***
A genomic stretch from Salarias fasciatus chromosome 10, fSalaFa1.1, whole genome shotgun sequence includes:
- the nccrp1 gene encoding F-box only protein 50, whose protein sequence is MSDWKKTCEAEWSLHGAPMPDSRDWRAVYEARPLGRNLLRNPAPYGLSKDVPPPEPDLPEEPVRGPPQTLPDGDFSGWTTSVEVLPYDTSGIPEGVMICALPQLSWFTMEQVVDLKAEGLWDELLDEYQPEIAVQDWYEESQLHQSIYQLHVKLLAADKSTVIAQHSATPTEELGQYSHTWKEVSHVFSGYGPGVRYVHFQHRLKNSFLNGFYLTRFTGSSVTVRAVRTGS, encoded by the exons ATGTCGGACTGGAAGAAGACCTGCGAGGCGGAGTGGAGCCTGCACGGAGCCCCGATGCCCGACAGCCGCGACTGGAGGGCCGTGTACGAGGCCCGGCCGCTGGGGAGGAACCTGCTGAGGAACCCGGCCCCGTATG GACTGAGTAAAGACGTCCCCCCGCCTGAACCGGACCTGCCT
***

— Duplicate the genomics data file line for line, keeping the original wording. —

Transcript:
A genomic stretch from Salarias fasciatus chromosome 10, fSalaFa1.1, whole genome shotgun sequence includes:
- the nccrp1 gene encoding F-box only protein 50, whose protein sequence is MSDWKKTCEAEWSLHGAPMPDSRDWRAVYEARPLGRNLLRNPAPYGLSKDVPPPEPDLPEEPVRGPPQTLPDGDFSGWTTSVEVLPYDTSGIPEGVMICALPQLSWFTMEQVVDLKAEGLWDELLDEYQPEIAVQDWYEESQLHQSIYQLHVKLLAADKSTVIAQHSATPTEELGQYSHTWKEVSHVFSGYGPGVRYVHFQHRLKNSFLNGFYLTRFTGSSVTVRAVRTGS, encoded by the exons ATGTCGGACTGGAAGAAGACCTGCGAGGCGGAGTGGAGCCTGCACGGAGCCCCGATGCCCGACAGCCGCGACTGGAGGGCCGTGTACGAGGCCCGGCCGCTGGGGAGGAACCTGCTGAGGAACCCGGCCCCGTATG GACTGAGTAAAGACGTCCCCCCGCCTGAACCGGACCTGCCT